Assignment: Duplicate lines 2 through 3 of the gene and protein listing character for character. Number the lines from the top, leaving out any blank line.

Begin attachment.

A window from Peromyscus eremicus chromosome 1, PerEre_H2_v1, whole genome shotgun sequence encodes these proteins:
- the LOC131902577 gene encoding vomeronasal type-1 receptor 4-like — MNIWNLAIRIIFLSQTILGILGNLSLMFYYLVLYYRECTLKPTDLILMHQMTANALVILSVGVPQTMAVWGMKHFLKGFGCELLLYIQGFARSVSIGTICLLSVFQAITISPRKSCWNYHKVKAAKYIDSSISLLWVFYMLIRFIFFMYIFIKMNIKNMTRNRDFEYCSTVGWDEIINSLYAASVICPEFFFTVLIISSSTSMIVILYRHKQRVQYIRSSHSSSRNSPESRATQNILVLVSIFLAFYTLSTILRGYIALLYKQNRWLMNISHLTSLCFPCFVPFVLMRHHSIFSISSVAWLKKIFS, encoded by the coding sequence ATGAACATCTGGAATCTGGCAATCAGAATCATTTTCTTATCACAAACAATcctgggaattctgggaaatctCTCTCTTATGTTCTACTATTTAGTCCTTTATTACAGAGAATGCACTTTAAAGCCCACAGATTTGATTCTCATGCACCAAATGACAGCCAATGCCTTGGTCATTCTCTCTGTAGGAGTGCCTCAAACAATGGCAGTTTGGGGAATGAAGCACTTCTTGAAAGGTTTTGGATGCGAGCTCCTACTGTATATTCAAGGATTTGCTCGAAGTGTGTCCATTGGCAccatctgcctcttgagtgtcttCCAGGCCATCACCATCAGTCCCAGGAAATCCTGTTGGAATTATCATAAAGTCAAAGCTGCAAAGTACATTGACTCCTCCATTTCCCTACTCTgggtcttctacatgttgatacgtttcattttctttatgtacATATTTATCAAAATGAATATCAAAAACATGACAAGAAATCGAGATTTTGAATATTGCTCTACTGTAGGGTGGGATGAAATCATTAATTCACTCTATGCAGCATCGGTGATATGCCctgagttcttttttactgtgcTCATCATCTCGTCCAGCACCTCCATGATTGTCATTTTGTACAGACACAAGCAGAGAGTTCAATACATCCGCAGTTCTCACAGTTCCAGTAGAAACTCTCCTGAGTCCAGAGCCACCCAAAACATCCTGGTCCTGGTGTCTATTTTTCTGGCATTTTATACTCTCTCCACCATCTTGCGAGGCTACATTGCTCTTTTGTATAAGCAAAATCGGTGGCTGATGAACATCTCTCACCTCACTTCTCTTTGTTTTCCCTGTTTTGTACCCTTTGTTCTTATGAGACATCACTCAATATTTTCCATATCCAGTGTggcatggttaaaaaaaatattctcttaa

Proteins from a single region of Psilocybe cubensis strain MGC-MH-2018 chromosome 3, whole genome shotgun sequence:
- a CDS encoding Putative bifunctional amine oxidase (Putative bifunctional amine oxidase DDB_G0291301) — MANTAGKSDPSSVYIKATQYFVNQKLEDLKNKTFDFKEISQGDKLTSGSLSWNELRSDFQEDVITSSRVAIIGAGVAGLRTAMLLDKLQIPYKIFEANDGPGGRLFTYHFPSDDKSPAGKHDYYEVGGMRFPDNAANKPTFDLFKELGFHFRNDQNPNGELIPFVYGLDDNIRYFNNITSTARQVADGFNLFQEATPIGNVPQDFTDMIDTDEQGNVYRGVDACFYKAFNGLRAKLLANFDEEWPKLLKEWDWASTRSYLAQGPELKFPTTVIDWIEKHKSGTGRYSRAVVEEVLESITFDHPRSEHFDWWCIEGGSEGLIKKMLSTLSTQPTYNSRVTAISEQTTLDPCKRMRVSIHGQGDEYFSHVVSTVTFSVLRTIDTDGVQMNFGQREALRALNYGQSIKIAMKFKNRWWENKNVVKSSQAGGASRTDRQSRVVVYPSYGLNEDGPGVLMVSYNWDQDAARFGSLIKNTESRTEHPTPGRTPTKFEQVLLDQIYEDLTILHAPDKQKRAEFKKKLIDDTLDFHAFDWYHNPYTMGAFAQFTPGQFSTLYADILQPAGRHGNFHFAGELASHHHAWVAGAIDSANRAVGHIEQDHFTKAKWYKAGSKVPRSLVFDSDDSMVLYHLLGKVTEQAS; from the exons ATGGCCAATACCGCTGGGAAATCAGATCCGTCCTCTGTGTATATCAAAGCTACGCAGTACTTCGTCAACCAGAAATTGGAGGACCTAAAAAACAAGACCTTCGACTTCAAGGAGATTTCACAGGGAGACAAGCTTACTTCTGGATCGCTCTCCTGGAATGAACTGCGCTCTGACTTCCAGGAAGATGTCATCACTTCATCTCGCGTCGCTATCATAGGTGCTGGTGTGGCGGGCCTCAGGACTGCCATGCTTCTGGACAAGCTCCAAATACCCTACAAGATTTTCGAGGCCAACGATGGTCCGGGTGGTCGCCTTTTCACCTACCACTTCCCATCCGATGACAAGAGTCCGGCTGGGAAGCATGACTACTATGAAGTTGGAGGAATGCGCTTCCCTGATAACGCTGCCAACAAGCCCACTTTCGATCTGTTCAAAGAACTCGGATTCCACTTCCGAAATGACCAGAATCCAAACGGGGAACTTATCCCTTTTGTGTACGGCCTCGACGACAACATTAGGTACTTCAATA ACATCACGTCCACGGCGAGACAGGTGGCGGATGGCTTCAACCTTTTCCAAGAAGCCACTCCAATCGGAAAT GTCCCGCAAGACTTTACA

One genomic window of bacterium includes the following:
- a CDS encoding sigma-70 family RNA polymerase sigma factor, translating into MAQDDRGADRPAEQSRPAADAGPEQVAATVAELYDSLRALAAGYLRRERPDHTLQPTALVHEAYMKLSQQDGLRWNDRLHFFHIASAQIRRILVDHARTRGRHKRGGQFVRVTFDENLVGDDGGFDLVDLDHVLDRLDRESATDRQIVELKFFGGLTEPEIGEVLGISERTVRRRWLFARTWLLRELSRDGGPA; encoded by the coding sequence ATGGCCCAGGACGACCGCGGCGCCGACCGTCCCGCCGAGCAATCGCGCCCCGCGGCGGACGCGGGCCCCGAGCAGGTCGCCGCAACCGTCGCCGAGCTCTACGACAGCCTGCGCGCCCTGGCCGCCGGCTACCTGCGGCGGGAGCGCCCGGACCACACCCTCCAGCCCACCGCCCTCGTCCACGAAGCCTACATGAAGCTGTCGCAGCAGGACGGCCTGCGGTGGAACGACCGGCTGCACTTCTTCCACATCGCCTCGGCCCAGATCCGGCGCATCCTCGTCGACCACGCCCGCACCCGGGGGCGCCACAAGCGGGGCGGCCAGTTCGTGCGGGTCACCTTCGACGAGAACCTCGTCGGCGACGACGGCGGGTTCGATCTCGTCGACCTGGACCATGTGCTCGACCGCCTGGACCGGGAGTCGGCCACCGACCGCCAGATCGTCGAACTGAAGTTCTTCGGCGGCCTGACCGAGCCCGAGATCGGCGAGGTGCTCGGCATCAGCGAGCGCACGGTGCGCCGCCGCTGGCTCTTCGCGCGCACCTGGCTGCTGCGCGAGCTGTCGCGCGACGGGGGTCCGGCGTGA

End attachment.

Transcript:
- the LOC131902577 gene encoding vomeronasal type-1 receptor 4-like — MNIWNLAIRIIFLSQTILGILGNLSLMFYYLVLYYRECTLKPTDLILMHQMTANALVILSVGVPQTMAVWGMKHFLKGFGCELLLYIQGFARSVSIGTICLLSVFQAITISPRKSCWNYHKVKAAKYIDSSISLLWVFYMLIRFIFFMYIFIKMNIKNMTRNRDFEYCSTVGWDEIINSLYAASVICPEFFFTVLIISSSTSMIVILYRHKQRVQYIRSSHSSSRNSPESRATQNILVLVSIFLAFYTLSTILRGYIALLYKQNRWLMNISHLTSLCFPCFVPFVLMRHHSIFSISSVAWLKKIFS, encoded by the coding sequence ATGAACATCTGGAATCTGGCAATCAGAATCATTTTCTTATCACAAACAATcctgggaattctgggaaatctCTCTCTTATGTTCTACTATTTAGTCCTTTATTACAGAGAATGCACTTTAAAGCCCACAGATTTGATTCTCATGCACCAAATGACAGCCAATGCCTTGGTCATTCTCTCTGTAGGAGTGCCTCAAACAATGGCAGTTTGGGGAATGAAGCACTTCTTGAAAGGTTTTGGATGCGAGCTCCTACTGTATATTCAAGGATTTGCTCGAAGTGTGTCCATTGGCAccatctgcctcttgagtgtcttCCAGGCCATCACCATCAGTCCCAGGAAATCCTGTTGGAATTATCATAAAGTCAAAGCTGCAAAGTACATTGACTCCTCCATTTCCCTACTCTgggtcttctacatgttgatacgtttcattttctttatgtacATATTTATCAAAATGAATATCAAAAACATGACAAGAAATCGAGATTTTGAATATTGCTCTACTGTAGGGTGGGATGAAATCATTAATTCACTCTATGCAGCATCGGTGATATGCCctgagttcttttttactgtgcTCATCATCTCGTCCAGCACCTCCATGATTGTCATTTTGTACAGACACAAGCAGAGAGTTCAATACATCCGCAGTTCTCACAGTTCCAGTAGAAACTCTCCTGAGTCCAGAGCCACCCAAAACATCCTGGTCCTGGTGTCTATTTTTCTGGCATTTTATACTCTCTCCACCATCTTGCGAGGCTACATTGCTCTTTTGTATAAGCAAAATCGGTGGCTGATGAACATCTCTCACCTCACTTCTCTTTGTTTTCCCTGTTTTGTACCCTTTGTTCTTATGAGACATCACTCAATATTTTCCATATCCAGTGTggcatggttaaaaaaaatattctcttaa

Proteins from a single region of Psilocybe cubensis strain MGC-MH-2018 chromosome 3, whole genome shotgun sequence: